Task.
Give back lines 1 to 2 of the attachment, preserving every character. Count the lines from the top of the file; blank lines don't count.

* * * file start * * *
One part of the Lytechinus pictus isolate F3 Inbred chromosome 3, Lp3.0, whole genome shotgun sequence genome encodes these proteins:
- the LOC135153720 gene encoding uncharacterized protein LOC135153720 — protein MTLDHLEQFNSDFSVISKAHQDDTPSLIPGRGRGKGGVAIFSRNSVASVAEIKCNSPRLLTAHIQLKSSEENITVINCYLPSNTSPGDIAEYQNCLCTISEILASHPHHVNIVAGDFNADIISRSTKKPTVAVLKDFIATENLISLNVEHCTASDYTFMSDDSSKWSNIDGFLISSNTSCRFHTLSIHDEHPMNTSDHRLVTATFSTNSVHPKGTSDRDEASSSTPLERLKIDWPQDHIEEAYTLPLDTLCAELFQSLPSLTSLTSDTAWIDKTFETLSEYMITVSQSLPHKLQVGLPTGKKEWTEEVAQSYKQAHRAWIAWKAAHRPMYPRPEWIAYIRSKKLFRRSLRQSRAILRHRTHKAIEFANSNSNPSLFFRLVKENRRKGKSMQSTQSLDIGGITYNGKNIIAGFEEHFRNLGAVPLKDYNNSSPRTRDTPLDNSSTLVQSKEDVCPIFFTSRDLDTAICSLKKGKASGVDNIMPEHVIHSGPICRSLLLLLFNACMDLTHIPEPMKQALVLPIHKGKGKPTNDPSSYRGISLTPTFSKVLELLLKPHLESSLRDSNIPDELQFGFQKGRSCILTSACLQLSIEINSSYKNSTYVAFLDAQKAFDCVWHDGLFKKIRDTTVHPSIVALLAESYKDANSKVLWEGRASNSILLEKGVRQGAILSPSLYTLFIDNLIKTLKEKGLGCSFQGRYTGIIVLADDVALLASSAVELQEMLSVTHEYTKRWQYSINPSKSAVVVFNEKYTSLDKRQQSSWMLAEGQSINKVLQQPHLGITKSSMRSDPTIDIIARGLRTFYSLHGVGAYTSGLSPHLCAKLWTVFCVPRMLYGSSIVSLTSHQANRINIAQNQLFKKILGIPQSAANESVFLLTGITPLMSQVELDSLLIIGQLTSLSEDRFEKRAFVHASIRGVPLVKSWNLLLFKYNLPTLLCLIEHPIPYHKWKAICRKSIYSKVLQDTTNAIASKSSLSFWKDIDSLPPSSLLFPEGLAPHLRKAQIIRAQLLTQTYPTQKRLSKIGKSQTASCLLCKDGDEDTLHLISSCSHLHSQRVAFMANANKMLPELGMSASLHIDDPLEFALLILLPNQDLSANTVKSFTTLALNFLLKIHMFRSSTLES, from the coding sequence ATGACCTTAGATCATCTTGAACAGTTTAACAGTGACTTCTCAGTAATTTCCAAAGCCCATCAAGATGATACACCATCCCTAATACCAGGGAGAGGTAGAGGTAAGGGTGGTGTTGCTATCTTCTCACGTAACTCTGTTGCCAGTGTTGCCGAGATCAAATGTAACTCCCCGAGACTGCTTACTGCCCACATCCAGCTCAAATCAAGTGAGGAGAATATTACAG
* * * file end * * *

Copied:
One part of the Lytechinus pictus isolate F3 Inbred chromosome 3, Lp3.0, whole genome shotgun sequence genome encodes these proteins:
- the LOC135153720 gene encoding uncharacterized protein LOC135153720 — protein MTLDHLEQFNSDFSVISKAHQDDTPSLIPGRGRGKGGVAIFSRNSVASVAEIKCNSPRLLTAHIQLKSSEENITVINCYLPSNTSPGDIAEYQNCLCTISEILASHPHHVNIVAGDFNADIISRSTKKPTVAVLKDFIATENLISLNVEHCTASDYTFMSDDSSKWSNIDGFLISSNTSCRFHTLSIHDEHPMNTSDHRLVTATFSTNSVHPKGTSDRDEASSSTPLERLKIDWPQDHIEEAYTLPLDTLCAELFQSLPSLTSLTSDTAWIDKTFETLSEYMITVSQSLPHKLQVGLPTGKKEWTEEVAQSYKQAHRAWIAWKAAHRPMYPRPEWIAYIRSKKLFRRSLRQSRAILRHRTHKAIEFANSNSNPSLFFRLVKENRRKGKSMQSTQSLDIGGITYNGKNIIAGFEEHFRNLGAVPLKDYNNSSPRTRDTPLDNSSTLVQSKEDVCPIFFTSRDLDTAICSLKKGKASGVDNIMPEHVIHSGPICRSLLLLLFNACMDLTHIPEPMKQALVLPIHKGKGKPTNDPSSYRGISLTPTFSKVLELLLKPHLESSLRDSNIPDELQFGFQKGRSCILTSACLQLSIEINSSYKNSTYVAFLDAQKAFDCVWHDGLFKKIRDTTVHPSIVALLAESYKDANSKVLWEGRASNSILLEKGVRQGAILSPSLYTLFIDNLIKTLKEKGLGCSFQGRYTGIIVLADDVALLASSAVELQEMLSVTHEYTKRWQYSINPSKSAVVVFNEKYTSLDKRQQSSWMLAEGQSINKVLQQPHLGITKSSMRSDPTIDIIARGLRTFYSLHGVGAYTSGLSPHLCAKLWTVFCVPRMLYGSSIVSLTSHQANRINIAQNQLFKKILGIPQSAANESVFLLTGITPLMSQVELDSLLIIGQLTSLSEDRFEKRAFVHASIRGVPLVKSWNLLLFKYNLPTLLCLIEHPIPYHKWKAICRKSIYSKVLQDTTNAIASKSSLSFWKDIDSLPPSSLLFPEGLAPHLRKAQIIRAQLLTQTYPTQKRLSKIGKSQTASCLLCKDGDEDTLHLISSCSHLHSQRVAFMANANKMLPELGMSASLHIDDPLEFALLILLPNQDLSANTVKSFTTLALNFLLKIHMFRSSTLES, from the coding sequence ATGACCTTAGATCATCTTGAACAGTTTAACAGTGACTTCTCAGTAATTTCCAAAGCCCATCAAGATGATACACCATCCCTAATACCAGGGAGAGGTAGAGGTAAGGGTGGTGTTGCTATCTTCTCACGTAACTCTGTTGCCAGTGTTGCCGAGATCAAATGTAACTCCCCGAGACTGCTTACTGCCCACATCCAGCTCAAATCAAGTGAGGAGAATATTACAG